84, Charing Cross Road was recommended to me some years ago by the wife of one of my employers. Nancy was a lovely lady in a later-in-life marriage in which I had the privilege to attend. She and Carl had a beautiful wedding mass and then guests were wined and dined at a charming restaurant no longer in existence called Biggs, a converted mansion in downtown Chicago. Nancy was classy, interesting, and always well dressed and I admired her. She was in one day and knew that my co-worker, Esther, and I loved to read. She wanted to tell us that there was a book she just read, 84, Charing Cross Road by Helene Hanff. She thought we would both enjoy it. Some time went by and there it was, the half sheet of paper with the title and author mixed in with grocery lists and PTA newsletters waiting patiently for me to discover just when I needed it. I have travelled a good many mental miles since then, not to mention years. I still think of Nancy and her thoughtful recommendation of the book.
Helene Hanff was a poor playwright who wrote a letter in 1949 with a list of books to Marks & Co., an antiquarian bookstore located in London on 84, Charing Cross Road. Rare, clean, and some very old books, some bound in leather, followed that first letter, as well as a 20 year correspondence, mainly between Helene and Frank Doel, the store’s buyer, with sprinklings of Frank’s coworkers and family penning their thoughts from time to time. The letters lead a literary trail of English writings, as well as a chronicle of post war England with rations and scarcity of goods – and gifts of food and nylons from the States.
It is was a literary love affair between two very different souls across the wide breadth of the Atlantic Ocean.
The book eventually became a British television feature, then a play and finally a movie. I read the book before knowing a movie existed, but I admit that I would have cast Anne Bancroft for the role of Helene for I think she played it to the hilt.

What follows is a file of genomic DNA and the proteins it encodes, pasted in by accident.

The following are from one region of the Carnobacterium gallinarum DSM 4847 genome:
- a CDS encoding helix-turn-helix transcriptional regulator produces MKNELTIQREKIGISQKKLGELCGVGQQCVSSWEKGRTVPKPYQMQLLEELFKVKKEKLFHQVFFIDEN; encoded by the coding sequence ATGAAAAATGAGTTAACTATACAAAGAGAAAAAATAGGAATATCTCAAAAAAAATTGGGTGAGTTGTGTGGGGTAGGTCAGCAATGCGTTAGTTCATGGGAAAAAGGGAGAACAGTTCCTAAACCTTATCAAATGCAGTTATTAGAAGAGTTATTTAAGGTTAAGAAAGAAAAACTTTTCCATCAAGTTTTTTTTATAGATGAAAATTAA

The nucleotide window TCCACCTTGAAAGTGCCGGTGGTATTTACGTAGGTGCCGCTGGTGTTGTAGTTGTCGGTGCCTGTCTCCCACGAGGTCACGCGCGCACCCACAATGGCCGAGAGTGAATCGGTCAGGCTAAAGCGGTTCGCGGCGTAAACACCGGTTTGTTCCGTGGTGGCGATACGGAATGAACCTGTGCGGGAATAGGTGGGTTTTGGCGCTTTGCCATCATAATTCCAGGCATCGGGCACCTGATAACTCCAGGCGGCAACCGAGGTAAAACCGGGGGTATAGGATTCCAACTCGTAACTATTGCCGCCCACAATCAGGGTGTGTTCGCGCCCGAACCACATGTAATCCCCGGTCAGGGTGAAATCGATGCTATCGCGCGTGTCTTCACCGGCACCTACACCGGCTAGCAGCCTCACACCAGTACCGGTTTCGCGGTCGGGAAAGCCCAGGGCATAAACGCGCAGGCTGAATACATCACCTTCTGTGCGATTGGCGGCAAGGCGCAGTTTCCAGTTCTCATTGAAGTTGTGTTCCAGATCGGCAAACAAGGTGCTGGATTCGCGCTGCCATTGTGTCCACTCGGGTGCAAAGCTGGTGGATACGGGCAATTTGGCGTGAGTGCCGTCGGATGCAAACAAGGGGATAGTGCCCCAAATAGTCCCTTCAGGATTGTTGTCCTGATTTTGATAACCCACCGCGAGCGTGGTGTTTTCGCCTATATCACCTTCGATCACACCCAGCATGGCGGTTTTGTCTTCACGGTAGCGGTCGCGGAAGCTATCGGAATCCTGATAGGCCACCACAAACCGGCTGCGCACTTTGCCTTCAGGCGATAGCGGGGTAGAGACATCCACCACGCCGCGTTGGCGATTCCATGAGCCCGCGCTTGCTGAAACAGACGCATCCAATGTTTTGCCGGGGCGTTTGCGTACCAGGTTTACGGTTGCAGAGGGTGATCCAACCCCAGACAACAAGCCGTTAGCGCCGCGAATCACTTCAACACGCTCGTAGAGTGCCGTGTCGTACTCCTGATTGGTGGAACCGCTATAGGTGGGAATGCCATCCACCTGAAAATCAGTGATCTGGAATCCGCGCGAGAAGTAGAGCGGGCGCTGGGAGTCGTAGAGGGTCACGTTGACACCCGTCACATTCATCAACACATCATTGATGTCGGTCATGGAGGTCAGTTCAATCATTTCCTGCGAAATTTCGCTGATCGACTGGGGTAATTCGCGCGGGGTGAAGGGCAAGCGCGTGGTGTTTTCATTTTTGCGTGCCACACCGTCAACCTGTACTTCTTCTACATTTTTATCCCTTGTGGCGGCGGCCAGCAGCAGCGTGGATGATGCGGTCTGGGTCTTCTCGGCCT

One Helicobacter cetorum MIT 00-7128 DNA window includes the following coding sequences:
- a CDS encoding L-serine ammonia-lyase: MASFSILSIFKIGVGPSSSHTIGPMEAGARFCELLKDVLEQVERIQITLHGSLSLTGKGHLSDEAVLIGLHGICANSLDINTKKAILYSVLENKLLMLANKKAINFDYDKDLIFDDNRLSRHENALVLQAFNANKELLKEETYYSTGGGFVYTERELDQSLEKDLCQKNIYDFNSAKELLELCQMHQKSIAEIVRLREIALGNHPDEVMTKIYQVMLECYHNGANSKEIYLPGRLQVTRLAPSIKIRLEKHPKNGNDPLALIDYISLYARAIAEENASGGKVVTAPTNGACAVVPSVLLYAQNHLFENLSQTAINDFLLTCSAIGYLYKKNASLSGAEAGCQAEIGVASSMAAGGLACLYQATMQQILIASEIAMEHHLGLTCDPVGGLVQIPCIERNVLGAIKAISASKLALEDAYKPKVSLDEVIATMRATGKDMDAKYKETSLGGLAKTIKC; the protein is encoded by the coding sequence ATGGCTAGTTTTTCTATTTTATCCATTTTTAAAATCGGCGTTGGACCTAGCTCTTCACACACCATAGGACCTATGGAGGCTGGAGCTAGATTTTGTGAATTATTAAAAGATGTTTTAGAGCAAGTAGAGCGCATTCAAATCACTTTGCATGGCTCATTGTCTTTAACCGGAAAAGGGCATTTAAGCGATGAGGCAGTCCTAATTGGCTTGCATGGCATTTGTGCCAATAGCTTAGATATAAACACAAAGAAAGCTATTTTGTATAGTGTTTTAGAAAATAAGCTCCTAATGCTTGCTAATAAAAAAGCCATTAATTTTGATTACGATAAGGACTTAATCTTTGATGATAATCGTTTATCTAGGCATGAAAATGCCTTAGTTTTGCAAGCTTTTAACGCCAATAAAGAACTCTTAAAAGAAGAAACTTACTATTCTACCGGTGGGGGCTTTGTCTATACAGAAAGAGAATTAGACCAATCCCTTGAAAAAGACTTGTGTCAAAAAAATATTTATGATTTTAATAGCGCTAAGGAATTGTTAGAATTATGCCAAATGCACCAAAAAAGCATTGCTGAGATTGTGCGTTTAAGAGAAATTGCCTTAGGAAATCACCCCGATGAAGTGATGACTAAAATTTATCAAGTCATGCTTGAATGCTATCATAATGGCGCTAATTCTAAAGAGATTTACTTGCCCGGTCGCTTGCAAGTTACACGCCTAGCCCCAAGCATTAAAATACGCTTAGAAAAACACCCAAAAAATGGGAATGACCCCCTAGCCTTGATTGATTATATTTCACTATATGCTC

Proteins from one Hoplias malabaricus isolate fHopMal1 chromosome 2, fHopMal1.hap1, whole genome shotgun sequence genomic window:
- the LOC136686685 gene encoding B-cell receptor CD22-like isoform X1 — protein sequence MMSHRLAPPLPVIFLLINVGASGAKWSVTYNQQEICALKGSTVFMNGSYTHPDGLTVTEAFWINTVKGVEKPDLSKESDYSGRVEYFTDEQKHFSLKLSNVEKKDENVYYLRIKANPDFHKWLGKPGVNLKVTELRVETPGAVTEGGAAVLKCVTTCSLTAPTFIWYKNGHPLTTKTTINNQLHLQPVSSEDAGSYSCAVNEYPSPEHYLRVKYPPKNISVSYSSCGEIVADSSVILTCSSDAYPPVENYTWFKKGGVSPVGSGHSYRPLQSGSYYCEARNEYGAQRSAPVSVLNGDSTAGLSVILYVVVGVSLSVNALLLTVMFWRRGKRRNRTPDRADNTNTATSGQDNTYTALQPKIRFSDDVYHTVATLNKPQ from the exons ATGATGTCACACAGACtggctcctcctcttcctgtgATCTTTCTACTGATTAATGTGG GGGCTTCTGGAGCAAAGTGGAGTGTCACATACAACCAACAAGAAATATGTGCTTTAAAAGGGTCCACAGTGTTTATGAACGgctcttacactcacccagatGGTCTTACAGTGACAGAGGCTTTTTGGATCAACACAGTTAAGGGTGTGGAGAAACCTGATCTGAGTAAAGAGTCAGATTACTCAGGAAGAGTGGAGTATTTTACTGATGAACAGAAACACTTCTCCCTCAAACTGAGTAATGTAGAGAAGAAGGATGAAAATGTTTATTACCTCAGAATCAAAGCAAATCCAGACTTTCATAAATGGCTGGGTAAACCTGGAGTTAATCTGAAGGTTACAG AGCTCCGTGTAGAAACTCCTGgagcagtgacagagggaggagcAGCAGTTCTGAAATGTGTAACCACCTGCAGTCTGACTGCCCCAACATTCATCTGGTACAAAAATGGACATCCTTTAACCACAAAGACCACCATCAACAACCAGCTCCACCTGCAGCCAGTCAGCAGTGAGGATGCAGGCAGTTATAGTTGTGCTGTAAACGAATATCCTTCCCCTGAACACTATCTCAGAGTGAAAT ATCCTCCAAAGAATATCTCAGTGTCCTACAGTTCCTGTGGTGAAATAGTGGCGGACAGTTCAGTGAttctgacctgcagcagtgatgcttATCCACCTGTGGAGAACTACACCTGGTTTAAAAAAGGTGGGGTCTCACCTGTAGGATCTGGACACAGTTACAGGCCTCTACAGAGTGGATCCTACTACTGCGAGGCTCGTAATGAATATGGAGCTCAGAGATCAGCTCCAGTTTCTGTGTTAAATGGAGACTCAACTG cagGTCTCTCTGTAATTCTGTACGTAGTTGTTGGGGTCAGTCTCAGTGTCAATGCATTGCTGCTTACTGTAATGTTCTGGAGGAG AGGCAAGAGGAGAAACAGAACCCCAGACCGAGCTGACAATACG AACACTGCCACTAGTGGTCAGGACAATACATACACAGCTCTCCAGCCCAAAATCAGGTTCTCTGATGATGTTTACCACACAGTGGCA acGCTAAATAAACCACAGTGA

Just under 100 pages, the book consists of letters beginning in 1949. The letters from Helene are witty, provocative and demanding, and from Frank somewhat formal and terse, but grows warmer through the decades. My copy is a newer copyright date and has an intriguing introduction from Anne Bancroft. The book, you see, was recommended to her by a stranger on the beach at Fire Island while Bancroft was relaxing there. He actually returned the next day with a copy for her to read . Mel Brooks, her husband, as you may well know, later bought the movie rights as an anniversary gift.
The scene above is from their last letters to each other. The movie is told mostly in the words of their letters as well. I love the scenes of Helene typing with a vengeance, her constant companion a cigarette or martini, which is said to be true to form for her. I think that if Helene Hanff were alive today she would relish the internet and all the “conversations” about books and English literature and the state of the country and world as we know it. I enjoyed the movie when I saw it and I still enjoy the book whenever I feel a need to pull it down from a shelf.
So, here I sit, ignoring my own rules of reading engagement, showing you a movie clip before telling about the book, and hoping you will have time one day to read 84, Charing Cross Road.